Statistics From the National Eye Institute – Did you know?
“According to the National Eye Institute, it is estimated that nearly 5.4 million Americans, ages 18 and over currently have diabetic retinopathy. This eye disease causes over 8000 cases of new blindness annually, and is the primary cause of blindness for people ages 25 to 74” (Valero and Drouilhet, 2001).
Early detection can save your vision!
What is diabetic retinopathy?
Diabetic retinopathy is the most common diabetic eye disease and a leading cause of blindness in American adults. In the majority of diabetic retinopathy cases, blindness is completely preventable. Patients will need to work closely with the Washington Eye Physicians & Surgeons diabetic retina eye doctors to monitor and treat this disease. The use of medications and daily blood sugar monitoring can make a major impact on containing the worsening of diabetic retinopathy. The retina is the like the film in a camera; in which it is the light sensing film on the back of the eye that captures the images. In the diabetes disease, sugar (glucose) builds up within blood vessels in the retina and tissues of the body causing it to attach to the proteins in the wall. This alters the vessel’s normal structure and functioning. The vessels eventually get blocked and leak fluid. When they cannot deliver an adequate amount of blood supply to the eye, the eye can generate abnormal new blood vessels. Early diabetic retinopathy usually has no symptoms. However, worsening diabetic retinopathy can lead to visual loss and blindness.
The stages of diabetic retinopathy are divided into two categories, nonproliferative retinopathy and proliferative retinopathy.
This is the first and earliest stage of diabetic retinopathy. NPDR occurs when the small blood vessels of the retina start to leak fluid or bleed. This activity will lead to the formation of deposits called exudates. Once these blood vessels start to leak swelling within the central part of the retina occurs. When the leakage of these blood vessels causes swelling, macular edema sets in and the blood vessels can become blocked. This stage of diabetic retinopathy is common when a person develops diabetes. Most diabetics have some grade of NPDR. It is imperative to maintain regular eye examinations with the retina specialists at Washington Eye Physicians & Surgeons to monitor and treat NPDR.
When new vessels start to grow as a result of the existing vessels becoming blocked, this marks the beginning of the next stage of diabetic retinopathy, proliferative diabetic retinopathy. This level of diabetic retinopathy is the most severe and dangerous for the diabetic patient. These new abnormal blood vessels can grow on the retina, optic nerve, iris or into the vitreous gel inside the eye, and tend to grow poorly and are very fragile. The damage that these blood vessels bring to retina can be catastrophic and include hemorrhages on the retina, scar tissues build up, and possible retina detachment.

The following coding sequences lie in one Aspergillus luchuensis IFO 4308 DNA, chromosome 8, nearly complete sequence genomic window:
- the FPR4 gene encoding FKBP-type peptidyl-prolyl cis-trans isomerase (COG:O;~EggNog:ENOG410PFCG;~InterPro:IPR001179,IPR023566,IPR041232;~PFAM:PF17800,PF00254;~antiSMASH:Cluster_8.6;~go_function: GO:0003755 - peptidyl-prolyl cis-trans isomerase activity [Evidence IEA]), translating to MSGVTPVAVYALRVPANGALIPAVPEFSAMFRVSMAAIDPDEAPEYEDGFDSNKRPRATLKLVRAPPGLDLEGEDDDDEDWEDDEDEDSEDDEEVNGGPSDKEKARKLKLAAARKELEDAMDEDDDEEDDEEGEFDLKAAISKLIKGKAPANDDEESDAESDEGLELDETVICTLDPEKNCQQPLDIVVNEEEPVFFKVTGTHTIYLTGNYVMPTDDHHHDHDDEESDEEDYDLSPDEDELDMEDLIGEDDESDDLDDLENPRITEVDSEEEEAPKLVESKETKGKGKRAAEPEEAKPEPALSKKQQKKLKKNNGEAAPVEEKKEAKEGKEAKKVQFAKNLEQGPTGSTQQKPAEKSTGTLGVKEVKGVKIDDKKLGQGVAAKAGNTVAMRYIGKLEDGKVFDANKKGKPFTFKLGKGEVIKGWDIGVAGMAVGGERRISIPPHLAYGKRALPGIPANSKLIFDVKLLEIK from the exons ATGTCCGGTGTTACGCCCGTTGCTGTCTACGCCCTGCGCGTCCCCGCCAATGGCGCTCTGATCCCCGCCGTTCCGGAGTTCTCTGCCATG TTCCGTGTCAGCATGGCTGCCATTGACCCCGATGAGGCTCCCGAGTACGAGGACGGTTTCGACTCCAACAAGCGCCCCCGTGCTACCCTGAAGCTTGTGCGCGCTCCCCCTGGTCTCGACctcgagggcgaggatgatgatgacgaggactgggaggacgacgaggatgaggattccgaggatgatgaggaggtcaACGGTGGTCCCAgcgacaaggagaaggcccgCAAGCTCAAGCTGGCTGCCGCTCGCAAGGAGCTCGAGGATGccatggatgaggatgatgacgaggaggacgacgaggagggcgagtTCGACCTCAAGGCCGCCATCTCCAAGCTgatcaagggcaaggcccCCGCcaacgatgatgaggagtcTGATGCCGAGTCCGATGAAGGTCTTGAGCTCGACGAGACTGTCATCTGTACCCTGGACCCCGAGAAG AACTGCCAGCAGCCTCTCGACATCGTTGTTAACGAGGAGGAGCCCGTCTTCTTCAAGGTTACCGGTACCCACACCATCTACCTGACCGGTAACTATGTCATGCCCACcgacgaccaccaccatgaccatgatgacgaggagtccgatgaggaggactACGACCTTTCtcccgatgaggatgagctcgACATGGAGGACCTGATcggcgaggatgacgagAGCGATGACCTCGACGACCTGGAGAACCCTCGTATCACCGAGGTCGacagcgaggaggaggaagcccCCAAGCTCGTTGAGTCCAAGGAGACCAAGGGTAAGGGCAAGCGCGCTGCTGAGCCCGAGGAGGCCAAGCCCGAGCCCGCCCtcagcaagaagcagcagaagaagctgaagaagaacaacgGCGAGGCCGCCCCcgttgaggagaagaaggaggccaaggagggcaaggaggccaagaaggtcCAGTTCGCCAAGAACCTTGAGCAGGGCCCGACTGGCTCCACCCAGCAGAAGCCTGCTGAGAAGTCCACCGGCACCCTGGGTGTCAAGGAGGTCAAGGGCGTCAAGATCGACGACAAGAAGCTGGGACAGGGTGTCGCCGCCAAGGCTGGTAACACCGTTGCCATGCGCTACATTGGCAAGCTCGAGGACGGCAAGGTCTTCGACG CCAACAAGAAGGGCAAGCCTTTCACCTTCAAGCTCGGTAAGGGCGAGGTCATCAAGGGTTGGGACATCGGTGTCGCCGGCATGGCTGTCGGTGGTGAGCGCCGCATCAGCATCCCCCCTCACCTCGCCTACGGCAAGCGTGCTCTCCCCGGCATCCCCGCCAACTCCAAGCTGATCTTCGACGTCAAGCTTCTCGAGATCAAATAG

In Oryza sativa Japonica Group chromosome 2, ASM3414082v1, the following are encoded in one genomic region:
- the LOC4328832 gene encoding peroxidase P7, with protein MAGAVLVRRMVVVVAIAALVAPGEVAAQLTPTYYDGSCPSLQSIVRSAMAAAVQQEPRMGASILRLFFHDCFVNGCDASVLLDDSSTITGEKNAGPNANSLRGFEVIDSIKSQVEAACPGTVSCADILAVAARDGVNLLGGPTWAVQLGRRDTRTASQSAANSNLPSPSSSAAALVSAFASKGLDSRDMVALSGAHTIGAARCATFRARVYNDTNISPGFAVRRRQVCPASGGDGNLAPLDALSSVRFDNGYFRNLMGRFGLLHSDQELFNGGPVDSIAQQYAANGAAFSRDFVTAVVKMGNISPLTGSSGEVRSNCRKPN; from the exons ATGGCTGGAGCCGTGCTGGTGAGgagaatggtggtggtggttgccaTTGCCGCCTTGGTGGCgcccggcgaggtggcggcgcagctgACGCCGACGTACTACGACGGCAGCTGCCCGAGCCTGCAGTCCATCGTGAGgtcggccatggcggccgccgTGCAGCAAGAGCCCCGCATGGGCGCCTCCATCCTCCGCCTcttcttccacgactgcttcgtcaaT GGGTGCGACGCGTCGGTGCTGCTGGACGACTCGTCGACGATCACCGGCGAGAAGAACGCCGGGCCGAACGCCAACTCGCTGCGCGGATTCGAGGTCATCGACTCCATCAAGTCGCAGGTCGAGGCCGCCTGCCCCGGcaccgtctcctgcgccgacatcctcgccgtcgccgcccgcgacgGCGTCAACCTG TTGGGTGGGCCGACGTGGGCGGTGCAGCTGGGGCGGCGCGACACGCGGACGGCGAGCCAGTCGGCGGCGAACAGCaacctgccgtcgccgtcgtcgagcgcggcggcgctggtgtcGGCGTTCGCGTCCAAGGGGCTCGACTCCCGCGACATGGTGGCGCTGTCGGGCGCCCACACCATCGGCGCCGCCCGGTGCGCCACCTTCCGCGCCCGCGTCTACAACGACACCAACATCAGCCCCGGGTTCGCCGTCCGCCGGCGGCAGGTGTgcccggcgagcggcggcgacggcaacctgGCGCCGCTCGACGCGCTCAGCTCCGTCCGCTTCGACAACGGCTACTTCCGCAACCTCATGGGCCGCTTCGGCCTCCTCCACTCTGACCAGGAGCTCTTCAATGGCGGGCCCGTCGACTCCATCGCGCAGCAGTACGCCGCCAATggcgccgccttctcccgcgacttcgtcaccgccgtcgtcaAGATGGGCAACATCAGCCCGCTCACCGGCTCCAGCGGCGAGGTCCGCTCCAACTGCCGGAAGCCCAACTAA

Diabetic Retinopathy Symptoms
- If you are a diabetic patient it is suggested by our retina eye doctors that you have regular eye exams to look for symptoms. Diabetic retinopathy does not really have any initial warning signs.
- Retinal swelling may cause blurred vision and distortion.
- Objects may look smaller or larger than normal
- Floaters may appear due to the bleeding of the blood vessels.
*If proliferative diabetic retinopathy is left untreated blindness can occur. The best alternative to fighting PDR is early detection so that you and your eye doctor can begin to control this development.
How is diabetic retinopathy diagnosed?
Retinopathy, particularly at its earliest stages may not produce any visual symptoms. Early detection is the best way to prevent vision loss. Therefore, it is crucial for all patients with diabetes to undergo a complete eye exam by an ophthalmologist, with careful evaluation of the retina at least once a year and more frequently once diabetic retinopathy is detected.
How is diabetic retinopathy treated?
Treatment depends primarily upon the type and severity of the retinopathy. The most important aspect of treatment, however, is prevention. By regularly monitoring blood sugar, and maintaining a healthy program of diet and exercise, you can significantly reduce your chances of developing retinopathy.
Laser is performed by directing a beam of light into the eye to treat the damaged parts of the retina. In cases of background diabetic retinopathy with macular edema, the laser is used to seal off leaking blood vessels and to stimulate the eye to reabsorb the fluid. When abnormal blood vessel growth is present, as in proliferative diabetic retinopathy, laser is used to decrease and prevent blood vessel growth. Laser surgery is often performed in the office and usually only requires topical or local anesthesia. Multiple laser treatments are often necessary.
Bleeding into the vitreous cavity can occur in severe cases of proliferative diabetic retinopathy. If the vitreous is filled with blood, surgery may be recommended to remove the blood from the center of the eye and the abnormal vessels causing the bleeding. Even though the blood may be severely impairing your vision, your doctor may advise waiting to see if the blood clears on its own before recommending surgery. Vitrectomy surgery is also performed to repair retinal detachments caused by excessive scar tissue that develops in proliferative retinopathy.